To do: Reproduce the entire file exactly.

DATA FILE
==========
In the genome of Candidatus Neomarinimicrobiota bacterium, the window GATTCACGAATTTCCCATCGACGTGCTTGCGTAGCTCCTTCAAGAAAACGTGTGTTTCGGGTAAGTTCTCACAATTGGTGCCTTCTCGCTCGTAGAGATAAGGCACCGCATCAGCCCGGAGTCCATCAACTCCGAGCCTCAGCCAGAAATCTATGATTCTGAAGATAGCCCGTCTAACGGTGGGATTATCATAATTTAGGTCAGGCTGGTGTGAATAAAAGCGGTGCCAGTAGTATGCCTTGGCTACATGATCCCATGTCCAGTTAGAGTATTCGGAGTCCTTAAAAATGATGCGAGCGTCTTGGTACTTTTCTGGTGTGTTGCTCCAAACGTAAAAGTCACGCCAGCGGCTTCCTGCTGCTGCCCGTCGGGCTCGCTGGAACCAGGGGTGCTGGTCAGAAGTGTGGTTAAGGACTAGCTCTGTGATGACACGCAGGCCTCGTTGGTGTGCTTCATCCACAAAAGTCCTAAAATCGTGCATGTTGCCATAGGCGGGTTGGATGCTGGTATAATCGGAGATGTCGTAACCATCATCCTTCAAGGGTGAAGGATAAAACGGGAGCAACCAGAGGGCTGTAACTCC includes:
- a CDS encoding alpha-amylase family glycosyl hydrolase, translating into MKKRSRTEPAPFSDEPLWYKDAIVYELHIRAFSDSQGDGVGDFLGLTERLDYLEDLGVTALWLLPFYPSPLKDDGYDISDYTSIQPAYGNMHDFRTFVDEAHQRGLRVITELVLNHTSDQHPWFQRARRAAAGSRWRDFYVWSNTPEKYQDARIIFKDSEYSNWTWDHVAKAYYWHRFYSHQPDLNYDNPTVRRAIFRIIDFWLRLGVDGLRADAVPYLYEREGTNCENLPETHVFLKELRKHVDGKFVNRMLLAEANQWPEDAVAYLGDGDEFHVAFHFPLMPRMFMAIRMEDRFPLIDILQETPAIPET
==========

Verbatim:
In the genome of Candidatus Neomarinimicrobiota bacterium, the window GATTCACGAATTTCCCATCGACGTGCTTGCGTAGCTCCTTCAAGAAAACGTGTGTTTCGGGTAAGTTCTCACAATTGGTGCCTTCTCGCTCGTAGAGATAAGGCACCGCATCAGCCCGGAGTCCATCAACTCCGAGCCTCAGCCAGAAATCTATGATTCTGAAGATAGCCCGTCTAACGGTGGGATTATCATAATTTAGGTCAGGCTGGTGTGAATAAAAGCGGTGCCAGTAGTATGCCTTGGCTACATGATCCCATGTCCAGTTAGAGTATTCGGAGTCCTTAAAAATGATGCGAGCGTCTTGGTACTTTTCTGGTGTGTTGCTCCAAACGTAAAAGTCACGCCAGCGGCTTCCTGCTGCTGCCCGTCGGGCTCGCTGGAACCAGGGGTGCTGGTCAGAAGTGTGGTTAAGGACTAGCTCTGTGATGACACGCAGGCCTCGTTGGTGTGCTTCATCCACAAAAGTCCTAAAATCGTGCATGTTGCCATAGGCGGGTTGGATGCTGGTATAATCGGAGATGTCGTAACCATCATCCTTCAAGGGTGAAGGATAAAACGGGAGCAACCAGAGGGCTGTAACTCC includes:
- a CDS encoding alpha-amylase family glycosyl hydrolase, translating into MKKRSRTEPAPFSDEPLWYKDAIVYELHIRAFSDSQGDGVGDFLGLTERLDYLEDLGVTALWLLPFYPSPLKDDGYDISDYTSIQPAYGNMHDFRTFVDEAHQRGLRVITELVLNHTSDQHPWFQRARRAAAGSRWRDFYVWSNTPEKYQDARIIFKDSEYSNWTWDHVAKAYYWHRFYSHQPDLNYDNPTVRRAIFRIIDFWLRLGVDGLRADAVPYLYEREGTNCENLPETHVFLKELRKHVDGKFVNRMLLAEANQWPEDAVAYLGDGDEFHVAFHFPLMPRMFMAIRMEDRFPLIDILQETPAIPET